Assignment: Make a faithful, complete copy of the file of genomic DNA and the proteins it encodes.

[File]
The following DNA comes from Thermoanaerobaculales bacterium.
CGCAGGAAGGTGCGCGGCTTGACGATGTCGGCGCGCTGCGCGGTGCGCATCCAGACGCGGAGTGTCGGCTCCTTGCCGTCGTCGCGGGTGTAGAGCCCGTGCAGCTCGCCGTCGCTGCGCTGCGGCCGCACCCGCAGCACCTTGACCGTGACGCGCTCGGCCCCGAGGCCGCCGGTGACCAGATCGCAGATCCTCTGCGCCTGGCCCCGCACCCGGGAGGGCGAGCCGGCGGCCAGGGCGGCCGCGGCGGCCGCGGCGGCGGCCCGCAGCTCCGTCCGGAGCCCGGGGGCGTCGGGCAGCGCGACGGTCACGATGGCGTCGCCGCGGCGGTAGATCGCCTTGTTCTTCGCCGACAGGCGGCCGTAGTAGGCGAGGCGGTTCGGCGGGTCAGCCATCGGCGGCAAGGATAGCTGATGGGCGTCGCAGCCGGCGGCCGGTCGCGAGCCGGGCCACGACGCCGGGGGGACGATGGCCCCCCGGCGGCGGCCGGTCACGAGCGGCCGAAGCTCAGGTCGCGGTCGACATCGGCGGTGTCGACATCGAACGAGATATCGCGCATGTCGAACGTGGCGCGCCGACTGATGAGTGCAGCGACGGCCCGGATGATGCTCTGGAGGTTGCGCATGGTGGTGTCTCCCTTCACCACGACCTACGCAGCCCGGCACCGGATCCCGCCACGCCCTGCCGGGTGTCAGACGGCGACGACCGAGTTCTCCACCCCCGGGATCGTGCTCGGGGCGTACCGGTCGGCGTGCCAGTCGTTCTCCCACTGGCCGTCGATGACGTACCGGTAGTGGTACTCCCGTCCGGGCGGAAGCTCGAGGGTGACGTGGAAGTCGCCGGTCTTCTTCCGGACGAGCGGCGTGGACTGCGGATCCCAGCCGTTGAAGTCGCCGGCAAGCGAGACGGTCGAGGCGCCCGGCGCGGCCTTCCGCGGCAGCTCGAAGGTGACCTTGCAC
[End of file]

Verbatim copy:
The following DNA comes from Thermoanaerobaculales bacterium.
CGCAGGAAGGTGCGCGGCTTGACGATGTCGGCGCGCTGCGCGGTGCGCATCCAGACGCGGAGTGTCGGCTCCTTGCCGTCGTCGCGGGTGTAGAGCCCGTGCAGCTCGCCGTCGCTGCGCTGCGGCCGCACCCGCAGCACCTTGACCGTGACGCGCTCGGCCCCGAGGCCGCCGGTGACCAGATCGCAGATCCTCTGCGCCTGGCCCCGCACCCGGGAGGGCGAGCCGGCGGCCAGGGCGGCCGCGGCGGCCGCGGCGGCGGCCCGCAGCTCCGTCCGGAGCCCGGGGGCGTCGGGCAGCGCGACGGTCACGATGGCGTCGCCGCGGCGGTAGATCGCCTTGTTCTTCGCCGACAGGCGGCCGTAGTAGGCGAGGCGGTTCGGCGGGTCAGCCATCGGCGGCAAGGATAGCTGATGGGCGTCGCAGCCGGCGGCCGGTCGCGAGCCGGGCCACGACGCCGGGGGGACGATGGCCCCCCGGCGGCGGCCGGTCACGAGCGGCCGAAGCTCAGGTCGCGGTCGACATCGGCGGTGTCGACATCGAACGAGATATCGCGCATGTCGAACGTGGCGCGCCGACTGATGAGTGCAGCGACGGCCCGGATGATGCTCTGGAGGTTGCGCATGGTGGTGTCTCCCTTCACCACGACCTACGCAGCCCGGCACCGGATCCCGCCACGCCCTGCCGGGTGTCAGACGGCGACGACCGAGTTCTCCACCCCCGGGATCGTGCTCGGGGCGTACCGGTCGGCGTGCCAGTCGTTCTCCCACTGGCCGTCGATGACGTACCGGTAGTGGTACTCCCGTCCGGGCGGAAGCTCGAGGGTGACGTGGAAGTCGCCGGTCTTCTTCCGGACGAGCGGCGTGGACTGCGGATCCCAGCCGTTGAAGTCGCCGGCAAGCGAGACGGTCGAGGCGCCCGGCGCGGCCTTCCGCGGCAGCTCGAAGGTGACCTTGCAC